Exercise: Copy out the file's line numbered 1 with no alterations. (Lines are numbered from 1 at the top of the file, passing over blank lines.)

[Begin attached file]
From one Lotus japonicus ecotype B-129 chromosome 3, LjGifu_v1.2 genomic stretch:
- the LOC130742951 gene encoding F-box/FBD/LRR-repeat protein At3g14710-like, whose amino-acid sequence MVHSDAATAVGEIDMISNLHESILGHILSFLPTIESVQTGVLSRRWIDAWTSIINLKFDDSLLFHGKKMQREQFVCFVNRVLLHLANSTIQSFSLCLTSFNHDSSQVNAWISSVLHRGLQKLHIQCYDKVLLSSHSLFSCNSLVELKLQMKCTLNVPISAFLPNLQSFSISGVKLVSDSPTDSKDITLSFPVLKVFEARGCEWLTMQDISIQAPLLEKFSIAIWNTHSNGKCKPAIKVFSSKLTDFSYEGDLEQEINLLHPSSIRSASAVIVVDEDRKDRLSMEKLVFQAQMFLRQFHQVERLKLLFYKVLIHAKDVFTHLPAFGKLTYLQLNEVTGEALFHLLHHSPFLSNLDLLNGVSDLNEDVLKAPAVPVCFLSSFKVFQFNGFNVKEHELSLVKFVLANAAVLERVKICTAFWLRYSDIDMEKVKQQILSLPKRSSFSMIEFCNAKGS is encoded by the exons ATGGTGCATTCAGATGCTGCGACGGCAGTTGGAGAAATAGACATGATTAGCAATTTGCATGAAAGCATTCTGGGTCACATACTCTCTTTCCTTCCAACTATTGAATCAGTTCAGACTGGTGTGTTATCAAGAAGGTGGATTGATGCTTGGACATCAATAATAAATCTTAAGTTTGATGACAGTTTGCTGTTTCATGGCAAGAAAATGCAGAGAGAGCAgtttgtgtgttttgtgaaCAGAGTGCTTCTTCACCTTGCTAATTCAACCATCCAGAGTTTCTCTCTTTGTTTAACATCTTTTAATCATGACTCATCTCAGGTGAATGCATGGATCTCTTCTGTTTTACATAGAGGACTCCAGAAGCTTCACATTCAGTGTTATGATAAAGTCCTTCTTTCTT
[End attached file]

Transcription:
From one Lotus japonicus ecotype B-129 chromosome 3, LjGifu_v1.2 genomic stretch: